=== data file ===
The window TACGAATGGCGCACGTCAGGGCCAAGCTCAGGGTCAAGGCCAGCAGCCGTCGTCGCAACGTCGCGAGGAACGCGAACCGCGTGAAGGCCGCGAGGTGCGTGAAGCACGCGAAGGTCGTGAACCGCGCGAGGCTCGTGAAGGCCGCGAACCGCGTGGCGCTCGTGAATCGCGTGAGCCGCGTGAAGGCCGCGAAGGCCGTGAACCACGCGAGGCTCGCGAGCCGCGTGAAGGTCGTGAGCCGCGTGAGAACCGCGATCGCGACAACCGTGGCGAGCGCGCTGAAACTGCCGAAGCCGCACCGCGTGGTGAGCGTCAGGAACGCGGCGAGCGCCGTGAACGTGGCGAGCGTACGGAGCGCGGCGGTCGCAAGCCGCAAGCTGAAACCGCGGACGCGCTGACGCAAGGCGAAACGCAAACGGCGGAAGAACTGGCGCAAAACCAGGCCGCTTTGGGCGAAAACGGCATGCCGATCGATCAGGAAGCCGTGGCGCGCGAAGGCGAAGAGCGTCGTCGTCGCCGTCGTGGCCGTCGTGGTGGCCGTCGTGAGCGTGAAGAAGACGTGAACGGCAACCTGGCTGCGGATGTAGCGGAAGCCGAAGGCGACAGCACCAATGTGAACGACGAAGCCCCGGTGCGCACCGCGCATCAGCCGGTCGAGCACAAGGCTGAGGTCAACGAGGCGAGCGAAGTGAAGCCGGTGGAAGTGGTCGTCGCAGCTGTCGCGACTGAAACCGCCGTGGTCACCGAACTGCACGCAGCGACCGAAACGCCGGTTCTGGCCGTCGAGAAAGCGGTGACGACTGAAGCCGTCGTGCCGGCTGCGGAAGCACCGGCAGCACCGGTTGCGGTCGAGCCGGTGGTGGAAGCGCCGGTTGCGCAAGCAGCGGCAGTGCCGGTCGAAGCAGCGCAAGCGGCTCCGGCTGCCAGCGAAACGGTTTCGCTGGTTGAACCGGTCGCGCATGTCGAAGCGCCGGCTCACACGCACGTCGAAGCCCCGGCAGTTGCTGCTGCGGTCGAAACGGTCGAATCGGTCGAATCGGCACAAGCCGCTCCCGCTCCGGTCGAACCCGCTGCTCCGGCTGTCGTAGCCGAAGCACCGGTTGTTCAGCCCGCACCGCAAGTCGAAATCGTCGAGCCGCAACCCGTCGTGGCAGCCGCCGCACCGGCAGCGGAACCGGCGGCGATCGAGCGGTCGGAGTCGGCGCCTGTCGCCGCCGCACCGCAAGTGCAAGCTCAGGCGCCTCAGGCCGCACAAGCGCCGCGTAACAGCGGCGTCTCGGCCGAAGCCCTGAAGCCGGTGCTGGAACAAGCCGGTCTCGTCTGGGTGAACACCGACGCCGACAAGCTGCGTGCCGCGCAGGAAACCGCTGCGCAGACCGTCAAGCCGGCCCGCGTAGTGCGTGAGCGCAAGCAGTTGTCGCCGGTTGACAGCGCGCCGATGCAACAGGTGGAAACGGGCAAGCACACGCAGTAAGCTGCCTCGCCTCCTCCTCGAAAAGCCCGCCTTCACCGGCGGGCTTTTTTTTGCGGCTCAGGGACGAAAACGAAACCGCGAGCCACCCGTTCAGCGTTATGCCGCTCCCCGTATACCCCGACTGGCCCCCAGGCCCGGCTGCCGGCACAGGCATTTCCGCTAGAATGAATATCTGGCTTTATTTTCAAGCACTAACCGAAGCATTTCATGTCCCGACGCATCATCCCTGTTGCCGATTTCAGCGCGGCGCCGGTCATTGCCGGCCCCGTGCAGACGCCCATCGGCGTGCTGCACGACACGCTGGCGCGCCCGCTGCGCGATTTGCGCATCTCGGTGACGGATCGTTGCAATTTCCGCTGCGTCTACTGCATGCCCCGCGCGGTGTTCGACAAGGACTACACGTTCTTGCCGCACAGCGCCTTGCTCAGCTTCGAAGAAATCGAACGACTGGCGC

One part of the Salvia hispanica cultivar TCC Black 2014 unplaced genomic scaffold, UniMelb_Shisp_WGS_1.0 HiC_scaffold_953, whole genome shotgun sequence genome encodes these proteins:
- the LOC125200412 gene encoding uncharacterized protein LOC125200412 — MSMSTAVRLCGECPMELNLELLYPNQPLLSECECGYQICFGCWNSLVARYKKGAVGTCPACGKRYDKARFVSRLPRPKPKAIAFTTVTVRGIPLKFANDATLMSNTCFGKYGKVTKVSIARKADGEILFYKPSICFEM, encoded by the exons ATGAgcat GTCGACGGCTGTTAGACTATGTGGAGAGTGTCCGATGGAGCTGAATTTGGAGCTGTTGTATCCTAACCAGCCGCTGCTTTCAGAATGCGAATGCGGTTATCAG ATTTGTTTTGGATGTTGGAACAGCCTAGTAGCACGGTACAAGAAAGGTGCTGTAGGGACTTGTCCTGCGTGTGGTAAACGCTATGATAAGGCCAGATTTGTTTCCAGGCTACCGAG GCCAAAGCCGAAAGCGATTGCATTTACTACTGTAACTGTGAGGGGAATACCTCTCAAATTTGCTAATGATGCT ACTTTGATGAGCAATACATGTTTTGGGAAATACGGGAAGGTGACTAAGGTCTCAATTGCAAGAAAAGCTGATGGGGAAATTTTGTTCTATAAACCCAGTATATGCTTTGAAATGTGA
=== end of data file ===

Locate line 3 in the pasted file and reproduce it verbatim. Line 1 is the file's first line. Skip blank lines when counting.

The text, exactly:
- the LOC125200412 gene encoding uncharacterized protein LOC125200412 — MSMSTAVRLCGECPMELNLELLYPNQPLLSECECGYQICFGCWNSLVARYKKGAVGTCPACGKRYDKARFVSRLPRPKPKAIAFTTVTVRGIPLKFANDATLMSNTCFGKYGKVTKVSIARKADGEILFYKPSICFEM, encoded by the exons ATGAgcat GTCGACGGCTGTTAGACTATGTGGAGAGTGTCCGATGGAGCTGAATTTGGAGCTGTTGTATCCTAACCAGCCGCTGCTTTCAGAATGCGAATGCGGTTATCAG ATTTGTTTTGGATGTTGGAACAGCCTAGTAGCACGGTACAAGAAAGGTGCTGTAGGGACTTGTCCTGCGTGTGGTAAACGCTATGATAAGGCCAGATTTGTTTCCAGGCTACCGAG GCCAAAGCCGAAAGCGATTGCATTTACTACTGTAACTGTGAGGGGAATACCTCTCAAATTTGCTAATGATGCT ACTTTGATGAGCAATACATGTTTTGGGAAATACGGGAAGGTGACTAAGGTCTCAATTGCAAGAAAAGCTGATGGGGAAATTTTGTTCTATAAACCCAGTATATGCTTTGAAATGTGA